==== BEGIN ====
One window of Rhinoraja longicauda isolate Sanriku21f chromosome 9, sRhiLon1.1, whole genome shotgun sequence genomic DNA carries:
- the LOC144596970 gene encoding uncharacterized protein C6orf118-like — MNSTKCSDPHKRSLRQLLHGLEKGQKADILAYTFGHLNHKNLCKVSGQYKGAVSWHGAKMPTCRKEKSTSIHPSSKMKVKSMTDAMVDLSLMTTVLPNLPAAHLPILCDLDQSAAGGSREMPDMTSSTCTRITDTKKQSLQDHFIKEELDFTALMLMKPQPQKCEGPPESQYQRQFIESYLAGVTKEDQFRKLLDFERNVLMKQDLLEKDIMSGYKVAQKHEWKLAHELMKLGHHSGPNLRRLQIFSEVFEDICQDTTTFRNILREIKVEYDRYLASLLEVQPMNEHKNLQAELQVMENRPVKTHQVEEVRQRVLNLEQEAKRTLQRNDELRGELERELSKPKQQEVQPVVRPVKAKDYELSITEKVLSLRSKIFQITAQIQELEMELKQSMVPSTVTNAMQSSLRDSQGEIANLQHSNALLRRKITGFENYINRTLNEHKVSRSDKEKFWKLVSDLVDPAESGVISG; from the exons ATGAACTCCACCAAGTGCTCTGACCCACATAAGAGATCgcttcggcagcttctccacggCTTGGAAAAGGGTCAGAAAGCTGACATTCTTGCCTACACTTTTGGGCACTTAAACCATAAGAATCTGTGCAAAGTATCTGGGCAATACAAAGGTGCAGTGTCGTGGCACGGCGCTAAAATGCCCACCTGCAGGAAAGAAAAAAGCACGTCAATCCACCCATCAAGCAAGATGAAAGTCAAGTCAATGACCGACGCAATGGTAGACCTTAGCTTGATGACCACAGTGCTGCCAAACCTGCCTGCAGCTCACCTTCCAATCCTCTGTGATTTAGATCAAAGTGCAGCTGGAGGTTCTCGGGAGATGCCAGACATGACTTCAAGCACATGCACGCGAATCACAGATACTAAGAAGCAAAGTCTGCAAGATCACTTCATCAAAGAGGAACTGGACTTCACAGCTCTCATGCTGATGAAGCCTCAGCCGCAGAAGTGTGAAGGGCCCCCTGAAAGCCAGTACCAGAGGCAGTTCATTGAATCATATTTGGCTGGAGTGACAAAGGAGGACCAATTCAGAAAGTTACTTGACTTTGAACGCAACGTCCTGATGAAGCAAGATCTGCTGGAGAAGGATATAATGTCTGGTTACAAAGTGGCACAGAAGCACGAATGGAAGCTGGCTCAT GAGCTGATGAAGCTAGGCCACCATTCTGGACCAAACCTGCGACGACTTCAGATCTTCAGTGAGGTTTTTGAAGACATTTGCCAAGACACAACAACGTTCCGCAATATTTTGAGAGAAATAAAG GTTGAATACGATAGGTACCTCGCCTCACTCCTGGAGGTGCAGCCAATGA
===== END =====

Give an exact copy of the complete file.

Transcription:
One window of Rhinoraja longicauda isolate Sanriku21f chromosome 9, sRhiLon1.1, whole genome shotgun sequence genomic DNA carries:
- the LOC144596970 gene encoding uncharacterized protein C6orf118-like — MNSTKCSDPHKRSLRQLLHGLEKGQKADILAYTFGHLNHKNLCKVSGQYKGAVSWHGAKMPTCRKEKSTSIHPSSKMKVKSMTDAMVDLSLMTTVLPNLPAAHLPILCDLDQSAAGGSREMPDMTSSTCTRITDTKKQSLQDHFIKEELDFTALMLMKPQPQKCEGPPESQYQRQFIESYLAGVTKEDQFRKLLDFERNVLMKQDLLEKDIMSGYKVAQKHEWKLAHELMKLGHHSGPNLRRLQIFSEVFEDICQDTTTFRNILREIKVEYDRYLASLLEVQPMNEHKNLQAELQVMENRPVKTHQVEEVRQRVLNLEQEAKRTLQRNDELRGELERELSKPKQQEVQPVVRPVKAKDYELSITEKVLSLRSKIFQITAQIQELEMELKQSMVPSTVTNAMQSSLRDSQGEIANLQHSNALLRRKITGFENYINRTLNEHKVSRSDKEKFWKLVSDLVDPAESGVISG; from the exons ATGAACTCCACCAAGTGCTCTGACCCACATAAGAGATCgcttcggcagcttctccacggCTTGGAAAAGGGTCAGAAAGCTGACATTCTTGCCTACACTTTTGGGCACTTAAACCATAAGAATCTGTGCAAAGTATCTGGGCAATACAAAGGTGCAGTGTCGTGGCACGGCGCTAAAATGCCCACCTGCAGGAAAGAAAAAAGCACGTCAATCCACCCATCAAGCAAGATGAAAGTCAAGTCAATGACCGACGCAATGGTAGACCTTAGCTTGATGACCACAGTGCTGCCAAACCTGCCTGCAGCTCACCTTCCAATCCTCTGTGATTTAGATCAAAGTGCAGCTGGAGGTTCTCGGGAGATGCCAGACATGACTTCAAGCACATGCACGCGAATCACAGATACTAAGAAGCAAAGTCTGCAAGATCACTTCATCAAAGAGGAACTGGACTTCACAGCTCTCATGCTGATGAAGCCTCAGCCGCAGAAGTGTGAAGGGCCCCCTGAAAGCCAGTACCAGAGGCAGTTCATTGAATCATATTTGGCTGGAGTGACAAAGGAGGACCAATTCAGAAAGTTACTTGACTTTGAACGCAACGTCCTGATGAAGCAAGATCTGCTGGAGAAGGATATAATGTCTGGTTACAAAGTGGCACAGAAGCACGAATGGAAGCTGGCTCAT GAGCTGATGAAGCTAGGCCACCATTCTGGACCAAACCTGCGACGACTTCAGATCTTCAGTGAGGTTTTTGAAGACATTTGCCAAGACACAACAACGTTCCGCAATATTTTGAGAGAAATAAAG GTTGAATACGATAGGTACCTCGCCTCACTCCTGGAGGTGCAGCCAATGA